FIG. 13 is a perspective view showing principally rear features of the latch assembly with its components oriented as depicted in FIG. 12;
FIG. 14 is a foreshortened side elevational view of exterior portions of an upstanding side wall and lid of an elongate tool box of the type often mounted on pickup trucks (see the aforementioned U.S. Pat. Nos 5,816,630 and 5,308,126 wherein such tool boxes are disclosed), with a pair of linkage connected paddle handle operated latch mechanisms of the type shown in FIG. 1 mounted thereon, one of which is provided with a key operated lock that has its keyway in a locked orientation, with dotted lines depicting selected components of the latch mechanisms in latched engagement with strikers carried by the lid;
FIG. 15 is a foreshortened side elevational view of interior portions of the tool box side wall and lid, showing rear portions of the latch mechanisms in latched engagement with lid-carried strikers that are depicted in cross-section, with the key-operated lock “locked;”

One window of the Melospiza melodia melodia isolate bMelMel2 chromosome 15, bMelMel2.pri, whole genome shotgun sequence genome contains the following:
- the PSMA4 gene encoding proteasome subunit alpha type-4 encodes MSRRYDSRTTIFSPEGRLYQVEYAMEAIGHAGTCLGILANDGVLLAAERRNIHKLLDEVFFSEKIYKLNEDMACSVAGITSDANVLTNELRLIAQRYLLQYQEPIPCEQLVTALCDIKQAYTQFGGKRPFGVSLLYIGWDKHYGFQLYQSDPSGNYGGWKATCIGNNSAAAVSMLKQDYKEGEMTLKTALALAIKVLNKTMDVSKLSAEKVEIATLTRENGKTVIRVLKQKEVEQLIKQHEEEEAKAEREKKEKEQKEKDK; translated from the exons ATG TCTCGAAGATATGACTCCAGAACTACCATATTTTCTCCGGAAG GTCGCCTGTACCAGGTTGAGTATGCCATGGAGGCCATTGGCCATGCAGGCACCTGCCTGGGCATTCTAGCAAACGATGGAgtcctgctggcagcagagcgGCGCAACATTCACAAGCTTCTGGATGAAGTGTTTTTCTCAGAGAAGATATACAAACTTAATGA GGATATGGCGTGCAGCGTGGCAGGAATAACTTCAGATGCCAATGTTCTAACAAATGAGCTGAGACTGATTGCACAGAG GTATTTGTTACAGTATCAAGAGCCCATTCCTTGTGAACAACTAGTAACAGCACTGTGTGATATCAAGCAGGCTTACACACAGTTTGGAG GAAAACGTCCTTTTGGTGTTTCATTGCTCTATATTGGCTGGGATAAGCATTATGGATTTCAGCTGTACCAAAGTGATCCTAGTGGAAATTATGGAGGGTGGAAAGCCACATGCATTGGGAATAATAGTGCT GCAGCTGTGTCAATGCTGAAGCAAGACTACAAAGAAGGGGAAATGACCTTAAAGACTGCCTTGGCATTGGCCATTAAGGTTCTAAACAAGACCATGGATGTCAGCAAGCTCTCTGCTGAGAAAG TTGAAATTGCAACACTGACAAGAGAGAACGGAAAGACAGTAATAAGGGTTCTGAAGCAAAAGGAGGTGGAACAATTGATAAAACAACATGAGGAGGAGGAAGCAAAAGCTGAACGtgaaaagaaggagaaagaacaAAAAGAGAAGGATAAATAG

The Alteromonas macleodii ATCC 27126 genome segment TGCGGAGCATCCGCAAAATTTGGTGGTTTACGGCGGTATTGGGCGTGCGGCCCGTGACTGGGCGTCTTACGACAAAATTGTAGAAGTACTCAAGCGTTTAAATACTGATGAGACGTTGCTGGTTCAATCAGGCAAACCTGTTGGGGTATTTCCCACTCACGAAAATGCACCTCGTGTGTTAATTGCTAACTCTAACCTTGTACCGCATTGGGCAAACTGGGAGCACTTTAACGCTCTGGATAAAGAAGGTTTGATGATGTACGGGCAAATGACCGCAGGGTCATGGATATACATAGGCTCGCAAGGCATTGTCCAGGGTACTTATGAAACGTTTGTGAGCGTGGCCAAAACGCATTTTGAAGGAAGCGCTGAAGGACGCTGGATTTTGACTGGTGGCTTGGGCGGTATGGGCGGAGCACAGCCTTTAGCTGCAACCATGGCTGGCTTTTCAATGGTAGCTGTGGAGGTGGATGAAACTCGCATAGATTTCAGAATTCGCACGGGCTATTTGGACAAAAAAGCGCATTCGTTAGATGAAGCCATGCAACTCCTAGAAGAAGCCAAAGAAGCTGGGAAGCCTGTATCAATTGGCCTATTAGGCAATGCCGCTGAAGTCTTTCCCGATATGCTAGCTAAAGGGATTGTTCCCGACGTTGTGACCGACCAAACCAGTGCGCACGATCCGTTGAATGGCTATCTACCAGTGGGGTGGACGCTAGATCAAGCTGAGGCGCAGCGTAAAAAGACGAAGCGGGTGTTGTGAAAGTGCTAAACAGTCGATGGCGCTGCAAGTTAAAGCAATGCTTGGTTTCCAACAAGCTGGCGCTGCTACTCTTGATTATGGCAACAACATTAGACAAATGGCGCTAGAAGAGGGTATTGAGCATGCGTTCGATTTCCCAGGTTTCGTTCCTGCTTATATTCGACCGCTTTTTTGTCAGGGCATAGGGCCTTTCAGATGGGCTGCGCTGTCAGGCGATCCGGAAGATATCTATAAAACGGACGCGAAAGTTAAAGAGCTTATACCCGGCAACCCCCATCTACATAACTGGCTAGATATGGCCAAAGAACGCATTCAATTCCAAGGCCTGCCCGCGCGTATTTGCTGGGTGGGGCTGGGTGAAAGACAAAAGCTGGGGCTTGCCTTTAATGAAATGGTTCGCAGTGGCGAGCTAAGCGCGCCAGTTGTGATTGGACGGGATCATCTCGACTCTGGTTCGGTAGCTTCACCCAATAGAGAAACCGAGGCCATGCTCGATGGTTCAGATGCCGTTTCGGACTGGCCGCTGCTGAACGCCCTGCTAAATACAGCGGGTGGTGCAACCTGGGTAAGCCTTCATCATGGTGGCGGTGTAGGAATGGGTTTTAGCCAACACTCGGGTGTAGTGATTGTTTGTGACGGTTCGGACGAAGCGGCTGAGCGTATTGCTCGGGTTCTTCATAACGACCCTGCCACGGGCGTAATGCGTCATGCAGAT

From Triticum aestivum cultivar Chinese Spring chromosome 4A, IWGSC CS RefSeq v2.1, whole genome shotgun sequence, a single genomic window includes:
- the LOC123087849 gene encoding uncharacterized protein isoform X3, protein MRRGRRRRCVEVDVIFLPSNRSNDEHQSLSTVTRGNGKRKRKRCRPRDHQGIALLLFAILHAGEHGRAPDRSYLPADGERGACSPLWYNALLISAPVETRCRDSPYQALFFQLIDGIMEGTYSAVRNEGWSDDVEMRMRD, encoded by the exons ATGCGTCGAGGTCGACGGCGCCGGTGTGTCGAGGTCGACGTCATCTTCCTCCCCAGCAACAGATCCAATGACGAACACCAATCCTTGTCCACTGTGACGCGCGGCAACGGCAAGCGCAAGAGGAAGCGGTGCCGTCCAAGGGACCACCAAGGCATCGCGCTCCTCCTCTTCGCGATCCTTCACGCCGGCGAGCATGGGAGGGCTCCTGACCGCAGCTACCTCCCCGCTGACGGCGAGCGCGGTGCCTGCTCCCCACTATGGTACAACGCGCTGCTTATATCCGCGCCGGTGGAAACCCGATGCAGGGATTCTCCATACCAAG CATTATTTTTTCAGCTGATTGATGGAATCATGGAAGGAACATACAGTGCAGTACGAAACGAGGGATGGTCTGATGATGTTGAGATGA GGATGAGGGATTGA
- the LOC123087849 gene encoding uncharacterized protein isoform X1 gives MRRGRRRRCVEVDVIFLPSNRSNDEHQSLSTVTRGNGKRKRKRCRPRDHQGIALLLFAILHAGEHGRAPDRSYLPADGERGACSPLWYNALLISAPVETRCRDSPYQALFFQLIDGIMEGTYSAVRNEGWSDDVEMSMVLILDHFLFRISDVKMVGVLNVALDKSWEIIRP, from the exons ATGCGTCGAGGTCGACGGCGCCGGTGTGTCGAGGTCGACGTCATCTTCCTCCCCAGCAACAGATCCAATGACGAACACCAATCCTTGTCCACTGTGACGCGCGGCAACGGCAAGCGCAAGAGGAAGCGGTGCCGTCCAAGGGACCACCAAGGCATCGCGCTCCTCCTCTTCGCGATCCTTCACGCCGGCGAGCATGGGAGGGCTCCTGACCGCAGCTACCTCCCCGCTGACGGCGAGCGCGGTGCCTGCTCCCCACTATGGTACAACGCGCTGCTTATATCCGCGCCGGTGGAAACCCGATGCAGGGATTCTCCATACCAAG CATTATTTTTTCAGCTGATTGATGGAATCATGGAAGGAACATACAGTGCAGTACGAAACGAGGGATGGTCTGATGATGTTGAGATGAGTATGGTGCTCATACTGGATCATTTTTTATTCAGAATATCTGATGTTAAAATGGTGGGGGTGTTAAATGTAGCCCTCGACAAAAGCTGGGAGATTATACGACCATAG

FIG. 16 is a view similar to FIG. 15 but with the lid raised out of engagement with the sidewall, with the lid-carried strikers raised out of latched engagement with the latch mechanisms, and with the latch mechanisms operated by pivoting one or the other of the operating handles to the operated position shown in FIG. 2 wherein the key-operated lock is “unlocked;”
FIG. 17 is a perspective view of a latch assembly that includes the latch mechanism of FIG. 1 but with a U-shaped mounting bracket substituted for the pan-shaped housing of FIG. 1;
FIG. 18 is an exploded perspective view showing the latch mechanism of FIG. 17 with the mounting bracket separated therefrom;
FIG. 19 is a side elevational view similar to FIG. 15 showing one of the latch assemblies of FIG. 17 mounted in a tool box and provided with a rod-like link that enables the latch mechanism to be operated by a push button operating device of the general type disclosed in U.S. Pat. No. 5,816,630 and in the referenced Push Button Lock System Case, with the rod-like link also being connectible to other latch assemblies of the FIG. 14 type to provide a slammable plural point latching system, if desired; and,
FIG. 20 is a perspective view showing the operating arm of one of the latch mechanisms depicted in FIGS. 14-19 together with a portion of a rod-like link and a connector for providing a pivotal connection between the operating arm and the link.